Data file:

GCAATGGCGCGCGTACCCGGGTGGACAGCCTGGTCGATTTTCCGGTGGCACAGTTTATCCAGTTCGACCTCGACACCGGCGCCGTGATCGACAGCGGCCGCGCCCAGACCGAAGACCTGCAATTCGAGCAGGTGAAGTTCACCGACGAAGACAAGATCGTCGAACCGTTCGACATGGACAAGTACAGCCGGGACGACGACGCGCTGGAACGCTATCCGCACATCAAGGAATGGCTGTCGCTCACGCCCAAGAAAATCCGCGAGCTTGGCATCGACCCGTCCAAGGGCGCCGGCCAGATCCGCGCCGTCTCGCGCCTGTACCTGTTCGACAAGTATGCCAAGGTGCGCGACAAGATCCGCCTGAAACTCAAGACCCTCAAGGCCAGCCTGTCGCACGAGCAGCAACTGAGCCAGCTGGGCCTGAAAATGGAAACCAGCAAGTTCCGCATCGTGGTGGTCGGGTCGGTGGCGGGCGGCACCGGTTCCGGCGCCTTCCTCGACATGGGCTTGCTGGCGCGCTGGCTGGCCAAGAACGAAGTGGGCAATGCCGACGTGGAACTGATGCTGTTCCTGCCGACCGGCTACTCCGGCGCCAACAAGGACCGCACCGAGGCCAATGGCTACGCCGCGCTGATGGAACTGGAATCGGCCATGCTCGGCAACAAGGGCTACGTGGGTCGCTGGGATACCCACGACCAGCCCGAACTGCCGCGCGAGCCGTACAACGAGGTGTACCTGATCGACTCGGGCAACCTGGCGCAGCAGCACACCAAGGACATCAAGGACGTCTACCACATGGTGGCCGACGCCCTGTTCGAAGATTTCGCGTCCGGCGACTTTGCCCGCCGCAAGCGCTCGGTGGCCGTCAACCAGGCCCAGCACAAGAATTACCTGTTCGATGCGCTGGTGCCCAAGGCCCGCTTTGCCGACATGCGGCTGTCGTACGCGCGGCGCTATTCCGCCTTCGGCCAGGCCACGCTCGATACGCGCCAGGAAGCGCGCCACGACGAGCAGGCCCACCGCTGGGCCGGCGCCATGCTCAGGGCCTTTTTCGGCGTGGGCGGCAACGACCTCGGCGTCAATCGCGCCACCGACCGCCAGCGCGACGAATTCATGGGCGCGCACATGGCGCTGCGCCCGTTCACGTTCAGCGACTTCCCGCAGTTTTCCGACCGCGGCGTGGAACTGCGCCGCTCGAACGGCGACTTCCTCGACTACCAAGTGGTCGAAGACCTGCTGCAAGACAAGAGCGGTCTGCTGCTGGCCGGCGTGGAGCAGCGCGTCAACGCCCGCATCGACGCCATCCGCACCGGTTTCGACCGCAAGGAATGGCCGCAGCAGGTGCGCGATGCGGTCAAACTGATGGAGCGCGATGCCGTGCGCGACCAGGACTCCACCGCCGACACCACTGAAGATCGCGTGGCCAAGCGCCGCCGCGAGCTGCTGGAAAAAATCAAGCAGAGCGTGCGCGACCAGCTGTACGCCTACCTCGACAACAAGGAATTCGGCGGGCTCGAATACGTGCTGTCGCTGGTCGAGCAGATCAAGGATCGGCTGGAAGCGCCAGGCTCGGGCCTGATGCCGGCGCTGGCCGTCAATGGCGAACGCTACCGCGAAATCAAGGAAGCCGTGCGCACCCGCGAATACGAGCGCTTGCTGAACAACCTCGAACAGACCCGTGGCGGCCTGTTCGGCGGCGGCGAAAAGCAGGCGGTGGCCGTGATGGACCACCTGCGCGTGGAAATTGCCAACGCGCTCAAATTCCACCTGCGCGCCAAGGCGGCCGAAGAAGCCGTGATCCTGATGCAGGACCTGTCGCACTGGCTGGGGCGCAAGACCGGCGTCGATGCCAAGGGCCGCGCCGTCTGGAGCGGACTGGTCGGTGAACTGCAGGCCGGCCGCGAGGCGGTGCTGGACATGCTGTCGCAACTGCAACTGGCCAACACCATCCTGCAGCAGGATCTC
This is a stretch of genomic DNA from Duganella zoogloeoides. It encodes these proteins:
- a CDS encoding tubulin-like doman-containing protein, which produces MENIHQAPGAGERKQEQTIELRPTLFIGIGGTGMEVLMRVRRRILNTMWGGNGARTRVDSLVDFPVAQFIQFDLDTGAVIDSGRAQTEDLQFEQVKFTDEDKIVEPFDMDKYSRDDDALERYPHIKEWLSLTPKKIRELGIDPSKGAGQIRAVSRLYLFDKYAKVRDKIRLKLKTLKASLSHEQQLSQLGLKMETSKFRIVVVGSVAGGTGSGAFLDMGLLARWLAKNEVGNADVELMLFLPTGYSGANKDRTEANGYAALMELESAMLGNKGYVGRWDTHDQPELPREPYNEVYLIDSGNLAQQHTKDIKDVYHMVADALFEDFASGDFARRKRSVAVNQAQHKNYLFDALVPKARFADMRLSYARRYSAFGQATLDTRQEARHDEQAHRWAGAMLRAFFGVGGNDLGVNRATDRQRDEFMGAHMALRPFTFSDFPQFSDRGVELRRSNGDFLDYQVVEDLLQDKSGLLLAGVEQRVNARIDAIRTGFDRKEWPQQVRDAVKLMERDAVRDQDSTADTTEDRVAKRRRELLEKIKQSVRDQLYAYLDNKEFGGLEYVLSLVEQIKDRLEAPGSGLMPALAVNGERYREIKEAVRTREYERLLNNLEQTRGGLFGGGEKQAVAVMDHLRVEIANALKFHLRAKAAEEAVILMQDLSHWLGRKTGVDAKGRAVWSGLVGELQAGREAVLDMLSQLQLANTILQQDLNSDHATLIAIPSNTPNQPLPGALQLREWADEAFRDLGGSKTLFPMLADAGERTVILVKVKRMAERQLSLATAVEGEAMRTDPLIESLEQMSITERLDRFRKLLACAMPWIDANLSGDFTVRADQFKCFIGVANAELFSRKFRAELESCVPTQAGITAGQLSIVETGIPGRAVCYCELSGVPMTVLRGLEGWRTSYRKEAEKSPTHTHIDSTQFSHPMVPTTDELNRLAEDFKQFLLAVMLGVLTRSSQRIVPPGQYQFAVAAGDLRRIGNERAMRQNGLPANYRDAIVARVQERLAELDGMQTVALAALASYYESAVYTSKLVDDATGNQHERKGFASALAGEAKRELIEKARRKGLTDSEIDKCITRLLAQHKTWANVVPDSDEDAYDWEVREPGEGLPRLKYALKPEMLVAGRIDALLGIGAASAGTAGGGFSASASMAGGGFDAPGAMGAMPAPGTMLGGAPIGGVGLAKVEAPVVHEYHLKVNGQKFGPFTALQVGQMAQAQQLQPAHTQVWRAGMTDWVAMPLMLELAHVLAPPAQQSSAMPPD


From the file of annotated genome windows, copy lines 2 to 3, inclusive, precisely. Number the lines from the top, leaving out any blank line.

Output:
This is a stretch of genomic DNA from Duganella zoogloeoides. It encodes these proteins:
- a CDS encoding tubulin-like doman-containing protein, which produces MENIHQAPGAGERKQEQTIELRPTLFIGIGGTGMEVLMRVRRRILNTMWGGNGARTRVDSLVDFPVAQFIQFDLDTGAVIDSGRAQTEDLQFEQVKFTDEDKIVEPFDMDKYSRDDDALERYPHIKEWLSLTPKKIRELGIDPSKGAGQIRAVSRLYLFDKYAKVRDKIRLKLKTLKASLSHEQQLSQLGLKMETSKFRIVVVGSVAGGTGSGAFLDMGLLARWLAKNEVGNADVELMLFLPTGYSGANKDRTEANGYAALMELESAMLGNKGYVGRWDTHDQPELPREPYNEVYLIDSGNLAQQHTKDIKDVYHMVADALFEDFASGDFARRKRSVAVNQAQHKNYLFDALVPKARFADMRLSYARRYSAFGQATLDTRQEARHDEQAHRWAGAMLRAFFGVGGNDLGVNRATDRQRDEFMGAHMALRPFTFSDFPQFSDRGVELRRSNGDFLDYQVVEDLLQDKSGLLLAGVEQRVNARIDAIRTGFDRKEWPQQVRDAVKLMERDAVRDQDSTADTTEDRVAKRRRELLEKIKQSVRDQLYAYLDNKEFGGLEYVLSLVEQIKDRLEAPGSGLMPALAVNGERYREIKEAVRTREYERLLNNLEQTRGGLFGGGEKQAVAVMDHLRVEIANALKFHLRAKAAEEAVILMQDLSHWLGRKTGVDAKGRAVWSGLVGELQAGREAVLDMLSQLQLANTILQQDLNSDHATLIAIPSNTPNQPLPGALQLREWADEAFRDLGGSKTLFPMLADAGERTVILVKVKRMAERQLSLATAVEGEAMRTDPLIESLEQMSITERLDRFRKLLACAMPWIDANLSGDFTVRADQFKCFIGVANAELFSRKFRAELESCVPTQAGITAGQLSIVETGIPGRAVCYCELSGVPMTVLRGLEGWRTSYRKEAEKSPTHTHIDSTQFSHPMVPTTDELNRLAEDFKQFLLAVMLGVLTRSSQRIVPPGQYQFAVAAGDLRRIGNERAMRQNGLPANYRDAIVARVQERLAELDGMQTVALAALASYYESAVYTSKLVDDATGNQHERKGFASALAGEAKRELIEKARRKGLTDSEIDKCITRLLAQHKTWANVVPDSDEDAYDWEVREPGEGLPRLKYALKPEMLVAGRIDALLGIGAASAGTAGGGFSASASMAGGGFDAPGAMGAMPAPGTMLGGAPIGGVGLAKVEAPVVHEYHLKVNGQKFGPFTALQVGQMAQAQQLQPAHTQVWRAGMTDWVAMPLMLELAHVLAPPAQQSSAMPPD